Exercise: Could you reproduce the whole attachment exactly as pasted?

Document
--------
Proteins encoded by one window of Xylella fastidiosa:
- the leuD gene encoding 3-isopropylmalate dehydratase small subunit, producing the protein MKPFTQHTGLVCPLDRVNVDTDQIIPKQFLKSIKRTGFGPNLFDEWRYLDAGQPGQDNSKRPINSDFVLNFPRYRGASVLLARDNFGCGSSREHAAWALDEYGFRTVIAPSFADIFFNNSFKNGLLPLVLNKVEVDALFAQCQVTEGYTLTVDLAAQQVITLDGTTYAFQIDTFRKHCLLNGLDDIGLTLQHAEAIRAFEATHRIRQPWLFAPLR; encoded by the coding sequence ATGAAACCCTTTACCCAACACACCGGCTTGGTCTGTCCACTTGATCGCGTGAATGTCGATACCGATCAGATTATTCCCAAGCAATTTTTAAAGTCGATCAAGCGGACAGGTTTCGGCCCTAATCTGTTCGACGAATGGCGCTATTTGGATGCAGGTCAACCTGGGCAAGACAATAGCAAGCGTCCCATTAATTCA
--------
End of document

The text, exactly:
Proteins encoded by one window of Xylella fastidiosa:
- the leuD gene encoding 3-isopropylmalate dehydratase small subunit, producing the protein MKPFTQHTGLVCPLDRVNVDTDQIIPKQFLKSIKRTGFGPNLFDEWRYLDAGQPGQDNSKRPINSDFVLNFPRYRGASVLLARDNFGCGSSREHAAWALDEYGFRTVIAPSFADIFFNNSFKNGLLPLVLNKVEVDALFAQCQVTEGYTLTVDLAAQQVITLDGTTYAFQIDTFRKHCLLNGLDDIGLTLQHAEAIRAFEATHRIRQPWLFAPLR; encoded by the coding sequence ATGAAACCCTTTACCCAACACACCGGCTTGGTCTGTCCACTTGATCGCGTGAATGTCGATACCGATCAGATTATTCCCAAGCAATTTTTAAAGTCGATCAAGCGGACAGGTTTCGGCCCTAATCTGTTCGACGAATGGCGCTATTTGGATGCAGGTCAACCTGGGCAAGACAATAGCAAGCGTCCCATTAATTCA